When Dan Fogelman’s late mother moved to a gated townhouse community in New Jersey 16 years ago, he’d often stay with her in the shrine of a bedroom she kept for him, complete with his bar mitzvah guest book on display. “You’d see all these neighbors who never seemed to talk to each other rolling out their garbage cans and watering their lawns in almost synchronized form,” said Fogelman, 36, the screenwriter behind “Cars,” “Tangled” and “Crazy Stupid Love,” who’s created the sitcom, “The Neighbors,” which premieres on ABC on Sept. 26. “But my mother never spoke to any of them, and they never spoke to her. And one day I wondered, what if my sweet mother was living among aliens and didn’t know it? And then I took it one step further and said, ‘What if my sweet mother, but of my youth, had moved inside a community of aliens?’ ”
These thoughts turned into the jumping-off point for “The Neighbors,” which begins as the human Weaver family moves into a townhouse community colonized by spacemen, all named after famous athletes, who turn out to be as befuddled by the human’s ways as vice versa. The aliens look lizard-like, but publicly appear in human form, yet they are horrified by the concept of kids’ meals — “are they really made out of kids?” And they’re perplexed when they see human dads “spending 12 hours a day in the office, because the most important thing in your life is your family, but you have no time to be with them because you spend all that time in the office,” as Fogelman put it. “It’s turning a lens on the crazy human experience through the eyes of the aliens, who serve as a kind of tabula rasa, looking at us.”
“The show is also about my dysfunctional Jewish family,” the boyishly charming Fogelman added, with a laugh. “We were endearingly dysfunctional — just enough that everyone’s in therapy, but otherwise OK. Jewish people in my opinion have the same kind of full-core family dynamics as everyone else, but ours are sometimes just a little bit funnier.”
Fogelman described how his relatives adored lox but grew up too poor to eat much of the Jewish delicacy. By the time Dan was a boy, everyone was comfortably middle-class, but old habits died hard. “There was always this kind of pandemonium when the lox would hit the table; you could see everyone’s eyes turn into slits and start feeling the tension in the room,” he said.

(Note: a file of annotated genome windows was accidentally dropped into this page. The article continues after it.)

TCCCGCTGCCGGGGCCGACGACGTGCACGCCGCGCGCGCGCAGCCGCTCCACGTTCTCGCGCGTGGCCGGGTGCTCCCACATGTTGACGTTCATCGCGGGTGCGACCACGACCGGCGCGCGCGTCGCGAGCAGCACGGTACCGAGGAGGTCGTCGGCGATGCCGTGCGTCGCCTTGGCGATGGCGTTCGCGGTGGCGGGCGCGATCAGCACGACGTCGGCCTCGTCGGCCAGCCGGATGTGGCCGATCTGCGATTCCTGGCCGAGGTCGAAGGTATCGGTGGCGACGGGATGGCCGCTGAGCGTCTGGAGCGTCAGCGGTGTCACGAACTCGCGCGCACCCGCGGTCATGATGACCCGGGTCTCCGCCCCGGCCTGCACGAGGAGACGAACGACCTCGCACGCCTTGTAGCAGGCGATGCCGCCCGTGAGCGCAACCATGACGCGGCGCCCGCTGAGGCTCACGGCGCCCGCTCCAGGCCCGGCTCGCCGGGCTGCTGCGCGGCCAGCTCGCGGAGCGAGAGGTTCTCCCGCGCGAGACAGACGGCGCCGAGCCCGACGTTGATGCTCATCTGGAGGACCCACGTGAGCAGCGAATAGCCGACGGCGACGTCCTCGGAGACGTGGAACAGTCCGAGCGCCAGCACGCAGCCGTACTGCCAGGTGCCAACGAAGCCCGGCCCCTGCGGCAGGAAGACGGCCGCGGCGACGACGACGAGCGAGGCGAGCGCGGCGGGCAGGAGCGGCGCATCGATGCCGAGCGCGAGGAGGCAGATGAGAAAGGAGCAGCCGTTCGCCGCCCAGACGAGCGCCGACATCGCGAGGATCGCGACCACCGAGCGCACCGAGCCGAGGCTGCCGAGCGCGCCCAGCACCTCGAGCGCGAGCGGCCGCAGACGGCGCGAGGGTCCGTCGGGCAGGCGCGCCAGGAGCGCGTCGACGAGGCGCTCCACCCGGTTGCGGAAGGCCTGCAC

Recently, Fogelman sat down to a meeting with Dustin Hoffman, where a Lucullian spread of smoked salmon graced a table. “But even two generations removed, I still couldn’t take my eyes off the lox,” he said.
Just as in Fogelman’s childhood mishpachah, the human mother in “The Neighbors” (Jami Gertz) wears the pants in the family, while the father, Marty (Lenny Venito), named after Fogelman’s own dad, “is kind of this puppy dog who doesn’t quite understand all the jokes his wife is making, but knows exactly how to push her buttons and fight back,” he said.
The Herculean spats between Gertz’s character and her onscreen daughter, played by Clara Mamet (see main story), recall the times Fogelman and his father would cower in the basement, waiting for the yelling to stop between his mother and his sister. Mamet’s character of Amber Weaver is “this kind of holy terror of a teenaged daughter that really existed in a funny way in our house — a whirling dervish of energy and neurosis and sexuality,” he said. “Nobody was really scared of my sister,” he added. “Well, maybe a little.”
Fogelman is a science fiction fan, and, he noted, other than “Alf” and “30 Rock” (and “Mork & Mindy”) , sitcoms have rarely veered into alien territory. He and his team spent days discussing how to make the creatures fun, but not too scary. “We’d literally be two hours into a meeting talking about how black to make their eyes,” said Fogelman, whose next project is a film, “The Guilt Trip,” starring Seth Rogen and Barbra Streisand, based on a road trip he took with his mother from her home in New Jersey to Las Vegas some years ago. “And I would say, ‘I’m so glad I skipped law school for this.’ ”
While he hopes the alien-human mix in “The Neighbors” will prove universal, Fogelman says, “The characters could be Jews and non-Jews living next door, or an American and an English family.
“I think people will recognize themselves, no matter who they are.”